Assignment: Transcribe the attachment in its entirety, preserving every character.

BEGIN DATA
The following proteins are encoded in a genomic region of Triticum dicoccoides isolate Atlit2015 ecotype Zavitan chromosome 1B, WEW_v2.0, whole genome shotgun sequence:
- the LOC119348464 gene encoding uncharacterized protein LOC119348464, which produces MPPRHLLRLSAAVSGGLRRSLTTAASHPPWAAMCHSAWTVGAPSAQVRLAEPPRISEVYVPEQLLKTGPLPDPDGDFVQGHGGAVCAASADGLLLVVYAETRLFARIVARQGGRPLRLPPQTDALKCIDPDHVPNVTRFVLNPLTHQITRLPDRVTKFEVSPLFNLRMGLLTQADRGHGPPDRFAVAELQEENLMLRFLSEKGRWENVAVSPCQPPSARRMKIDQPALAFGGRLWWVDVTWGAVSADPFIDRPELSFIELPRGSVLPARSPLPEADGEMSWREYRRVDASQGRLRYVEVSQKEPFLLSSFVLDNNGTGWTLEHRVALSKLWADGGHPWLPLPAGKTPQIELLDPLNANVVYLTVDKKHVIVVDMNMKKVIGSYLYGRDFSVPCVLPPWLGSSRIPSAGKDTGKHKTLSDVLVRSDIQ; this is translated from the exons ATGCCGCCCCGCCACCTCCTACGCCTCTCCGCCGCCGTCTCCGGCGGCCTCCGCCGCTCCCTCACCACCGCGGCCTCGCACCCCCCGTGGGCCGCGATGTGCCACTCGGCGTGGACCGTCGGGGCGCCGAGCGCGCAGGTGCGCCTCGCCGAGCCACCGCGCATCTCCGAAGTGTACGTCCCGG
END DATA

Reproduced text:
The following proteins are encoded in a genomic region of Triticum dicoccoides isolate Atlit2015 ecotype Zavitan chromosome 1B, WEW_v2.0, whole genome shotgun sequence:
- the LOC119348464 gene encoding uncharacterized protein LOC119348464, which produces MPPRHLLRLSAAVSGGLRRSLTTAASHPPWAAMCHSAWTVGAPSAQVRLAEPPRISEVYVPEQLLKTGPLPDPDGDFVQGHGGAVCAASADGLLLVVYAETRLFARIVARQGGRPLRLPPQTDALKCIDPDHVPNVTRFVLNPLTHQITRLPDRVTKFEVSPLFNLRMGLLTQADRGHGPPDRFAVAELQEENLMLRFLSEKGRWENVAVSPCQPPSARRMKIDQPALAFGGRLWWVDVTWGAVSADPFIDRPELSFIELPRGSVLPARSPLPEADGEMSWREYRRVDASQGRLRYVEVSQKEPFLLSSFVLDNNGTGWTLEHRVALSKLWADGGHPWLPLPAGKTPQIELLDPLNANVVYLTVDKKHVIVVDMNMKKVIGSYLYGRDFSVPCVLPPWLGSSRIPSAGKDTGKHKTLSDVLVRSDIQ; this is translated from the exons ATGCCGCCCCGCCACCTCCTACGCCTCTCCGCCGCCGTCTCCGGCGGCCTCCGCCGCTCCCTCACCACCGCGGCCTCGCACCCCCCGTGGGCCGCGATGTGCCACTCGGCGTGGACCGTCGGGGCGCCGAGCGCGCAGGTGCGCCTCGCCGAGCCACCGCGCATCTCCGAAGTGTACGTCCCGG